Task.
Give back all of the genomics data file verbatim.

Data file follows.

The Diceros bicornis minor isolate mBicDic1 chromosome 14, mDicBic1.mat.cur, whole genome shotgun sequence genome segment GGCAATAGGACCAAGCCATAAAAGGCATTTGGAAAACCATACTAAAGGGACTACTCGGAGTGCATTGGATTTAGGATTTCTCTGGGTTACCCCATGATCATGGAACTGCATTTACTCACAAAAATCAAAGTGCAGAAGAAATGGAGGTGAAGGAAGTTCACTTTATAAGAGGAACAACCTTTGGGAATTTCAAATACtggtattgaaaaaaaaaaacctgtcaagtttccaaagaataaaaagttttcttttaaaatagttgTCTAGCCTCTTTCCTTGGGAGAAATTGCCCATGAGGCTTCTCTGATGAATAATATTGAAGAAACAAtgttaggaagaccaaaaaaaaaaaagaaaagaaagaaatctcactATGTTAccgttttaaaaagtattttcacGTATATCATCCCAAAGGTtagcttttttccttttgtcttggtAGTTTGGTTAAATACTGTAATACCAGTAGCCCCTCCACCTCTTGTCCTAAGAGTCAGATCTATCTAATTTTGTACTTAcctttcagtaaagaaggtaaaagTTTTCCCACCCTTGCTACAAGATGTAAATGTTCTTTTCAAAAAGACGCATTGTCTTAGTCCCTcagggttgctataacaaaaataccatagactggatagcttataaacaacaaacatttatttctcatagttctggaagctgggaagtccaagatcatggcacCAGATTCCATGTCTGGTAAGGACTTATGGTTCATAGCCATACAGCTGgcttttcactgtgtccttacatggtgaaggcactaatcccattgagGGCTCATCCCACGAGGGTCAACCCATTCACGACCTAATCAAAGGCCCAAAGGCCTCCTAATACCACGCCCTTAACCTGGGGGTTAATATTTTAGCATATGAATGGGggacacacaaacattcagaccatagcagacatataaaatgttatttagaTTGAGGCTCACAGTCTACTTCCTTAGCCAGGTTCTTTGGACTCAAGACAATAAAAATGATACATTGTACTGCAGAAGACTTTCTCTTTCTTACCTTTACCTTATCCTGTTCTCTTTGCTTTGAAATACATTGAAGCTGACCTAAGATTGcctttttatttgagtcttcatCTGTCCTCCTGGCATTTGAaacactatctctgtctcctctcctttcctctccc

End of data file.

The Diceros bicornis minor isolate mBicDic1 chromosome 14, mDicBic1.mat.cur, whole genome shotgun sequence genome segment GGCAATAGGACCAAGCCATAAAAGGCATTTGGAAAACCATACTAAAGGGACTACTCGGAGTGCATTGGATTTAGGATTTCTCTGGGTTACCCCATGATCATGGAACTGCATTTACTCACAAAAATCAAAGTGCAGAAGAAATGGAGGTGAAGGAAGTTCACTTTATAAGAGGAACAACCTTTGGGAATTTCAAATACtggtattgaaaaaaaaaaacctgtcaagtttccaaagaataaaaagttttcttttaaaatagttgTCTAGCCTCTTTCCTTGGGAGAAATTGCCCATGAGGCTTCTCTGATGAATAATATTGAAGAAACAAtgttaggaagaccaaaaaaaaaaaagaaaagaaagaaatctcactATGTTAccgttttaaaaagtattttcacGTATATCATCCCAAAGGTtagcttttttccttttgtcttggtAGTTTGGTTAAATACTGTAATACCAGTAGCCCCTCCACCTCTTGTCCTAAGAGTCAGATCTATCTAATTTTGTACTTAcctttcagtaaagaaggtaaaagTTTTCCCACCCTTGCTACAAGATGTAAATGTTCTTTTCAAAAAGACGCATTGTCTTAGTCCCTcagggttgctataacaaaaataccatagactggatagcttataaacaacaaacatttatttctcatagttctggaagctgggaagtccaagatcatggcacCAGATTCCATGTCTGGTAAGGACTTATGGTTCATAGCCATACAGCTGgcttttcactgtgtccttacatggtgaaggcactaatcccattgagGGCTCATCCCACGAGGGTCAACCCATTCACGACCTAATCAAAGGCCCAAAGGCCTCCTAATACCACGCCCTTAACCTGGGGGTTAATATTTTAGCATATGAATGGGggacacacaaacattcagaccatagcagacatataaaatgttatttagaTTGAGGCTCACAGTCTACTTCCTTAGCCAGGTTCTTTGGACTCAAGACAATAAAAATGATACATTGTACTGCAGAAGACTTTCTCTTTCTTACCTTTACCTTATCCTGTTCTCTTTGCTTTGAAATACATTGAAGCTGACCTAAGATTGcctttttatttgagtcttcatCTGTCCTCCTGGCATTTGAaacactatctctgtctcctctcctttcctctccc